SIMON WALKER: The trick is to just loosen up

admin | 杭州桑拿
8 Sep 2019

Not everyone loves Halloween, but to polar bears, natives of the northern hemisphere, it’s a cultural thing. SIMON WALKER: That’s Life archive
Shanghai night field

JEEPERS Creepers, Herald reader Kent Gray’s letter last week about hating Halloween really got the social media pumpkin rolling.

In terms of issues that spark online venting, this was right up there with kids at cafes, banning the burqa and anything to do with dogs.

Kent, to summarise, basically can’t stand kids coming round to his house uninvited looking for lollies on Halloween.

He reckons it’s an abuse of his privacy, un-Australian, a ploy by business to fleece the “sheeple” and bad parenting that puts kids at risk of something nasty, possibly wearing a “Scream” mask and wielding a cleaver.

And I have to say, I sympathise with Kent, because I’m no real Halloween fan either.

One code-breaker in the cyber community suggested Kent’s name was actually a word-play wind-up – Kent being a variety of pumpkin and gray being, well, a colour, possibly of some pumpkins.

But Kent is a real person and certainly wound up as he responded robustly online to all the “social creative” types who concurred, almost to an avatar, that he was a Grinch.

Got to love diversity of opinion on the internet.

But again, I have to say I agreed wholeheartedly with Kent last Friday when I drove home from work.

I was hot, I was bothered and I was not looking forward to Halloween. In fact, I forgot it was on. I was looking forward to beer.

And so, as I wove through an army of what looked like mini-Harry Potters in my street, I thought “who was that middle- age blonde waving to me out the front of Deidre’s house?” (Names have been changed to protect the innocents in my street, whom I nearly ran over.)

Then it dawned. Halloween.

Alas, as fate would have it, HSC ended that week in our house too, and a party to end all parties (or begin, depending on how you look at finishing the HSC) was planned in town that night, which my daughter and half the student cohort of the region would be attending, with me the designated delivery and possible retrieval man.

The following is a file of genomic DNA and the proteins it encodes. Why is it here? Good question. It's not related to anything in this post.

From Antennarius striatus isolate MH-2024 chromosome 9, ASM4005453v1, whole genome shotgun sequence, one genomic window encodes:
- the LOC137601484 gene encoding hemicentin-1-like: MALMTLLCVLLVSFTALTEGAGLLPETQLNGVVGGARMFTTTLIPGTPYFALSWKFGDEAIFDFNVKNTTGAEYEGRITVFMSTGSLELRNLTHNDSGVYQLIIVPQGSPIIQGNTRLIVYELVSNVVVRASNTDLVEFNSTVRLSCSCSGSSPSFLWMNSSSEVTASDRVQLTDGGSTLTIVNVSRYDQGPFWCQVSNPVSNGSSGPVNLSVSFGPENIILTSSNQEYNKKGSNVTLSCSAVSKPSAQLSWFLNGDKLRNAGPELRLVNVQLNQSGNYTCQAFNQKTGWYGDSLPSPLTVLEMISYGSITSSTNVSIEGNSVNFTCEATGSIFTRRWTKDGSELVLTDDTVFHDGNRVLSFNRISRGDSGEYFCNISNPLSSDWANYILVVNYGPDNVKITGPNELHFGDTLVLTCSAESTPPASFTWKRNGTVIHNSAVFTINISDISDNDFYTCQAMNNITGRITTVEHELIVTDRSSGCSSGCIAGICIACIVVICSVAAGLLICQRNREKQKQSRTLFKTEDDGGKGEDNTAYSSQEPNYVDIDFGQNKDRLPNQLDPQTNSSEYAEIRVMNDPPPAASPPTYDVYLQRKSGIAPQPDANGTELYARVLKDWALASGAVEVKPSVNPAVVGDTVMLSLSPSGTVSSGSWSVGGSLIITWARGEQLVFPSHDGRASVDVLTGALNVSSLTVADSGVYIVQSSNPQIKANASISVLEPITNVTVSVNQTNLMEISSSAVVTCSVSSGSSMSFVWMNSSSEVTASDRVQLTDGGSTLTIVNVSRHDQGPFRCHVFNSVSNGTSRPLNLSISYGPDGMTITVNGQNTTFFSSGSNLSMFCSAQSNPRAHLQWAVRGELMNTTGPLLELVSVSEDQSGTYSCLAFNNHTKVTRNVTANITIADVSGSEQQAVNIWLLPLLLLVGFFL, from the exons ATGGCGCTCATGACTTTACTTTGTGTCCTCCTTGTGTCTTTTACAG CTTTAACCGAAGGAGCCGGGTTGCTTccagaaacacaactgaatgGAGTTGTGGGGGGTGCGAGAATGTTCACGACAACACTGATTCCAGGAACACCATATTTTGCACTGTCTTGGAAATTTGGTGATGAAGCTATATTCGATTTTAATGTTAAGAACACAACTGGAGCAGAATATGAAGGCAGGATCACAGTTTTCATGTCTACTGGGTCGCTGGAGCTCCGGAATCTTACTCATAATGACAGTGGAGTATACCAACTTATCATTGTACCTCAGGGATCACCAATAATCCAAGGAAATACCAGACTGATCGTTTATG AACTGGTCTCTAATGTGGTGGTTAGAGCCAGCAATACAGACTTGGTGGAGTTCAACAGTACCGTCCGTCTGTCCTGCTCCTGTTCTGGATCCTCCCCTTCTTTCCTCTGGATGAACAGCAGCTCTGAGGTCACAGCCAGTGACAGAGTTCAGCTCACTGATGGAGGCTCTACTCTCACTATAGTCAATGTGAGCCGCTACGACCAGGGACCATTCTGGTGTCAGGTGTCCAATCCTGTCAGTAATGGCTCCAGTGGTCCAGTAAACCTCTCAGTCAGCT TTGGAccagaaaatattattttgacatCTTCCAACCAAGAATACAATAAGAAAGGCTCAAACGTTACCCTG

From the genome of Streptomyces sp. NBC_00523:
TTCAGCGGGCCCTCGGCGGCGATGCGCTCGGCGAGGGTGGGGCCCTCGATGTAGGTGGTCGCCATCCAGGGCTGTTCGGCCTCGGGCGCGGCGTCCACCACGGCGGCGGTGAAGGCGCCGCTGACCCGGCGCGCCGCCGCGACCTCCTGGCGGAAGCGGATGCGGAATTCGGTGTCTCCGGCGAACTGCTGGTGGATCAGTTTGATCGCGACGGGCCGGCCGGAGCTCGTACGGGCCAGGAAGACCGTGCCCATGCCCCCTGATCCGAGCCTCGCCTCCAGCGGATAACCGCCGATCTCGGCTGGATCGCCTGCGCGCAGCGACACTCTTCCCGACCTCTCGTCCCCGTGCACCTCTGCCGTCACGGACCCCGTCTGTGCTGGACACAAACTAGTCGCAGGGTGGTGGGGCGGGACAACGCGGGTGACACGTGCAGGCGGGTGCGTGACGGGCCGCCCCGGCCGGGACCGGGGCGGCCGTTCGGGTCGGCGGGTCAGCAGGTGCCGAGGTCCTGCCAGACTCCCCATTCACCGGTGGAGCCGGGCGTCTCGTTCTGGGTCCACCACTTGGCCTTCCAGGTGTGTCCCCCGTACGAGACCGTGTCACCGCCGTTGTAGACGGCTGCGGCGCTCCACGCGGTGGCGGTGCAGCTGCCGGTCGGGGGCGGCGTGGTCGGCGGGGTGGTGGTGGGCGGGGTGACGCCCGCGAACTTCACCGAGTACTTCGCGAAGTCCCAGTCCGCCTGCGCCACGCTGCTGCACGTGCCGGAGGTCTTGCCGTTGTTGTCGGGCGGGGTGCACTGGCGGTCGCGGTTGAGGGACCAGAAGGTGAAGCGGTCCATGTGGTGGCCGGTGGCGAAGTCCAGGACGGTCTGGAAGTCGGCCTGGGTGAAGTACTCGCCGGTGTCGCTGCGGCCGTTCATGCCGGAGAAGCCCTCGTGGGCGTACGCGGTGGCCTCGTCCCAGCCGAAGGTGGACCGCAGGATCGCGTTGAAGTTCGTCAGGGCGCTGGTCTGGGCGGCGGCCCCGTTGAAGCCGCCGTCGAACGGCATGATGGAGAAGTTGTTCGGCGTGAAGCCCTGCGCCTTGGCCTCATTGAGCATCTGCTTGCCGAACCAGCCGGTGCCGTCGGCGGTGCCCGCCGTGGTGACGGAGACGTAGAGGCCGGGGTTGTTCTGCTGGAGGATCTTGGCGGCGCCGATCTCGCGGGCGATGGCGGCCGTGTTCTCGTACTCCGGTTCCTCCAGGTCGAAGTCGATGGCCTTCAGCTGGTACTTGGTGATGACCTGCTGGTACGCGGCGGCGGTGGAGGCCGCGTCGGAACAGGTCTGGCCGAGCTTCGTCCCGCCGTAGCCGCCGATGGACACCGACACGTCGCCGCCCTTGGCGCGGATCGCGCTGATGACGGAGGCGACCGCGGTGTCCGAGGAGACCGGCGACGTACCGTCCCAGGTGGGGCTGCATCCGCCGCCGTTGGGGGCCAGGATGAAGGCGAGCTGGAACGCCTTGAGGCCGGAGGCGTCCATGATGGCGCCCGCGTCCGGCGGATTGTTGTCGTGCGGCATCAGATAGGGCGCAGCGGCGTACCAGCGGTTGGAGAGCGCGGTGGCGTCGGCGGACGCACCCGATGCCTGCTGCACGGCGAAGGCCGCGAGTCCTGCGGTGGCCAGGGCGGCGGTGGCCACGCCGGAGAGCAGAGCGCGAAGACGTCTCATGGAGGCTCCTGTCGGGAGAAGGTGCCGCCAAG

Like Halloween, I’d forgotten about that too.

The moment I arrived home my eldest demanded we drive immediately to someone’s house to pick up shoes and a hair straightener for the colossal letting down of HSC straight hair.

The only upside to this delay in getting beer seemed I wouldn’t have to hide in the house away from the Halloweeners.

Like Kent, I don’t dig having to answer the door and be nice, particularly on a Friday afternoon tonguing for a coldie. And not just because I don’t have any lollies ready. Although that may have helped.

Door to door salesmen, Mormons or Jehovahs get the same reception. Talk to the hand.

Anyhow, without further ado I was back out in Friday afternoon traffic, consoled by the fact I wasn’t at home sneering at kids allegedly having fun, but behind a wheel doing so.

Kent is indeed right that someone is making money out of the adoption, right or wrong, of this tradition – American, Celtic or otherwise. Probably the confectionary and daggy costumes business.

There was a lot of talk online about where Halloween originated and whether we should ban similar foreign cultural incursions like Valentine’s Day, Christmas and KFC. For the record, I’m partial to the idea of brushing Christmas come November. I’m a little less stressed about it by February.

But Australia is open for business, right?

And I’m open to Australia. So long as it doesn’t block my path back to the house for beer after picking up hair straighteners. Which happened at least once on Friday.

I swear Halloween this year was the biggest manifestation I’ve witnessed yet. Kids and parents everywhere.

Australia is obviously embracing it.

But did it mean I had to? No, it meant I had to drop one of my kids off to the big party in town, and then go pick up another from, of all things, a Halloween party.

Yes, my youngest, like so many, recognises there is nothing to hate about getting dressed up and door knocking for lollies.

She also realises that time marches on and next year she may well be mistaken for a parent. So she took up the offer to hit the streets with her mates.

Regardless of whether I liked Halloween or not, I helped perpetrate it.

And when I got to the designated pick-up house, it was clear that everyone who had participated in the event had had a great time too.

Even the hoons that yelled offensive things at my daughter’s gang.

So, suitably enlightened, I accepted an offer to have that beer on the designated pick-up parents’ back verandah and ponder how it doesn’t hurt to loosen up.

It’s a funny old world when you can’t tell the diff between a trick and a treat, but in the end the trick about Halloween is to treat it for what it is, a bit of fun, until someone gets a sugar headache.

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